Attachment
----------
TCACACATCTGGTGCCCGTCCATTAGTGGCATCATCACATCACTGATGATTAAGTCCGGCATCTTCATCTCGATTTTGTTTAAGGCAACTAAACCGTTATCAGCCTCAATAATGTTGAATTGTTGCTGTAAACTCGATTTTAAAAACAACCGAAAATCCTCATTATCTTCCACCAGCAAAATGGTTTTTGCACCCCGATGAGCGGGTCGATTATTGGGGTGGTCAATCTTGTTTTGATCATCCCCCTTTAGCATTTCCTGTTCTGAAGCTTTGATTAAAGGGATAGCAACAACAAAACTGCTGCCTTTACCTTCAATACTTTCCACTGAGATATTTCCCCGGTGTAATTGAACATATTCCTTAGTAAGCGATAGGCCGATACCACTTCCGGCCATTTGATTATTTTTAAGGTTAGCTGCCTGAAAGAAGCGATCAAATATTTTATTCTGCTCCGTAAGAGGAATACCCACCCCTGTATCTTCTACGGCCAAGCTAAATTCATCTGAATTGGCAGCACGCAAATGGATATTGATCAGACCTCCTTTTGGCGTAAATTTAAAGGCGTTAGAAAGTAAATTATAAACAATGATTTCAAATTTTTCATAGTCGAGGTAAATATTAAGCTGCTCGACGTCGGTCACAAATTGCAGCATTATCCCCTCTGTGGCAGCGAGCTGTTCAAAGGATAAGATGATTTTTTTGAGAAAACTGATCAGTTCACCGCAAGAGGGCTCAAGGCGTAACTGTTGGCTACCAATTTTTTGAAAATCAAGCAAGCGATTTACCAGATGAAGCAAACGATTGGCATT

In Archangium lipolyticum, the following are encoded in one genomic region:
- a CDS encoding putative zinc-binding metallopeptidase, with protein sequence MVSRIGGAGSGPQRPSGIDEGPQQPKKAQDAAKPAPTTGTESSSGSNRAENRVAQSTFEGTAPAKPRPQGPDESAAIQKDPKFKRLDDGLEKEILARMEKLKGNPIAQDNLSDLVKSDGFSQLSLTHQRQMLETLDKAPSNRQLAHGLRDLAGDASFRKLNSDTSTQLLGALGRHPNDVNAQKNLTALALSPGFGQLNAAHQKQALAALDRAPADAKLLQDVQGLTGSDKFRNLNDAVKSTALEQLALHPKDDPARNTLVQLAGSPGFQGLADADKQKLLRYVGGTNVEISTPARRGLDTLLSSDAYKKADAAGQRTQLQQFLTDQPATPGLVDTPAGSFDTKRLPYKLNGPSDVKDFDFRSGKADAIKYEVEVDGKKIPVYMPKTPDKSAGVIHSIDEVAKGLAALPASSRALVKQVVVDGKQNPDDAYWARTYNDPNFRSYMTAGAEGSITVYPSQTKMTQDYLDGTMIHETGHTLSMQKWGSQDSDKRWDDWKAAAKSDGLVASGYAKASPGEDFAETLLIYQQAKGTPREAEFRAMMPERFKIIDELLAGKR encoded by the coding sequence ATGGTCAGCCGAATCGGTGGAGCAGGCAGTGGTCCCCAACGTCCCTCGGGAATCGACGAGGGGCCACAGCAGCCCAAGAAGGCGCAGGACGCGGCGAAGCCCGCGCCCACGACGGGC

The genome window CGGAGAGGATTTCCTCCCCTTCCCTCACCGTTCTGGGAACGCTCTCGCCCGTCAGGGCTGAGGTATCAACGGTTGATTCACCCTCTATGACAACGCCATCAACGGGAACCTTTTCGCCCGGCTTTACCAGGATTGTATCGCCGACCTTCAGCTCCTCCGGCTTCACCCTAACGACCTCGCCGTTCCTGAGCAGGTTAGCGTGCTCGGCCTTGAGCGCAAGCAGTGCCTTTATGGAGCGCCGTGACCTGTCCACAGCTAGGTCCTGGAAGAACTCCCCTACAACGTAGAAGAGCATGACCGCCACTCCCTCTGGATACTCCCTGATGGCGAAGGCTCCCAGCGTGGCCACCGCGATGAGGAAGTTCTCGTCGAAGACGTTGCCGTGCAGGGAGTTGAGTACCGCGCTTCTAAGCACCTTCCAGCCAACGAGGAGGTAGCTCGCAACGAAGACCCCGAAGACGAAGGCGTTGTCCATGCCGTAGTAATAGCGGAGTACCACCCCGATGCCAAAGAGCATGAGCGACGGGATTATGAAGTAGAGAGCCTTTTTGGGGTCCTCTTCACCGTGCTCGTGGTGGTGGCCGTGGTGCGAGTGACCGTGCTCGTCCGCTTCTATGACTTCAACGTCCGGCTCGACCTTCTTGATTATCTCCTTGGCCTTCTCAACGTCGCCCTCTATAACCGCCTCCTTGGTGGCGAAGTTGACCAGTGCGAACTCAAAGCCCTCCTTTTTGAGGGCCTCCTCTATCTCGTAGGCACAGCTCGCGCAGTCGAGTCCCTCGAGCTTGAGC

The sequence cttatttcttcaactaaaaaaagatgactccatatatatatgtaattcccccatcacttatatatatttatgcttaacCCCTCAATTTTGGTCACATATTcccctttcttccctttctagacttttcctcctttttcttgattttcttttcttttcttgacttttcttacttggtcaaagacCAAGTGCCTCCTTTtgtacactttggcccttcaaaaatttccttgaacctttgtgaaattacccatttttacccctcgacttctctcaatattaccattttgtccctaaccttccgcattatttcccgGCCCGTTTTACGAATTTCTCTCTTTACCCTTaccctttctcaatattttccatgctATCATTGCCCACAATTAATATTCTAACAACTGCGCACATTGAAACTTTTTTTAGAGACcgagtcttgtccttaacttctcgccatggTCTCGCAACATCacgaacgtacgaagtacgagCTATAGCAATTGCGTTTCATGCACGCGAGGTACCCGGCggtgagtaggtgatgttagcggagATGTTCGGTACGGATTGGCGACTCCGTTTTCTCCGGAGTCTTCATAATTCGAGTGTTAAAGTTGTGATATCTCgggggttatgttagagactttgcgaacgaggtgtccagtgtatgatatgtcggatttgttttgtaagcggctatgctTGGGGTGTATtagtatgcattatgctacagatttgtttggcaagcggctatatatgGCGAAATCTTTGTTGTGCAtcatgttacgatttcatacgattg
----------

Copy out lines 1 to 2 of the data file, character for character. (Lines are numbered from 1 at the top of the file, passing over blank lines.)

TCACACATCTGGTGCCCGTCCATTAGTGGCATCATCACATCACTGATGATTAAGTCCGGCATCTTCATCTCGATTTTGTTTAAGGCAACTAAACCGTTATCAGCCTCAATAATGTTGAATTGTTGCTGTAAACTCGATTTTAAAAACAACCGAAAATCCTCATTATCTTCCACCAGCAAAATGGTTTTTGCACCCCGATGAGCGGGTCGATTATTGGGGTGGTCAATCTTGTTTTGATCATCCCCCTTTAGCATTTCCTGTTCTGAAGCTTTGATTAAAGGGATAGCAACAACAAAACTGCTGCCTTTACCTTCAATACTTTCCACTGAGATATTTCCCCGGTGTAATTGAACATATTCCTTAGTAAGCGATAGGCCGATACCACTTCCGGCCATTTGATTATTTTTAAGGTTAGCTGCCTGAAAGAAGCGATCAAATATTTTATTCTGCTCCGTAAGAGGAATACCCACCCCTGTATCTTCTACGGCCAAGCTAAATTCATCTGAATTGGCAGCACGCAAATGGATATTGATCAGACCTCCTTTTGGCGTAAATTTAAAGGCGTTAGAAAGTAAATTATAAACAATGATTTCAAATTTTTCATAGTCGAGGTAAATATTAAGCTGCTCGACGTCGGTCACAAATTGCAGCATTATCCCCTCTGTGGCAGCGAGCTGTTCAAAGGATAAGATGATTTTTTTGAGAAAACTGATCAGTTCACCGCAAGAGGGCTCAAGGCGTAACTGTTGGCTACCAATTTTTTGAAAATCAAGCAAGCGATTTACCAGATGAAGCAAACGATTGGCATT

In Archangium lipolyticum, the following are encoded in one genomic region: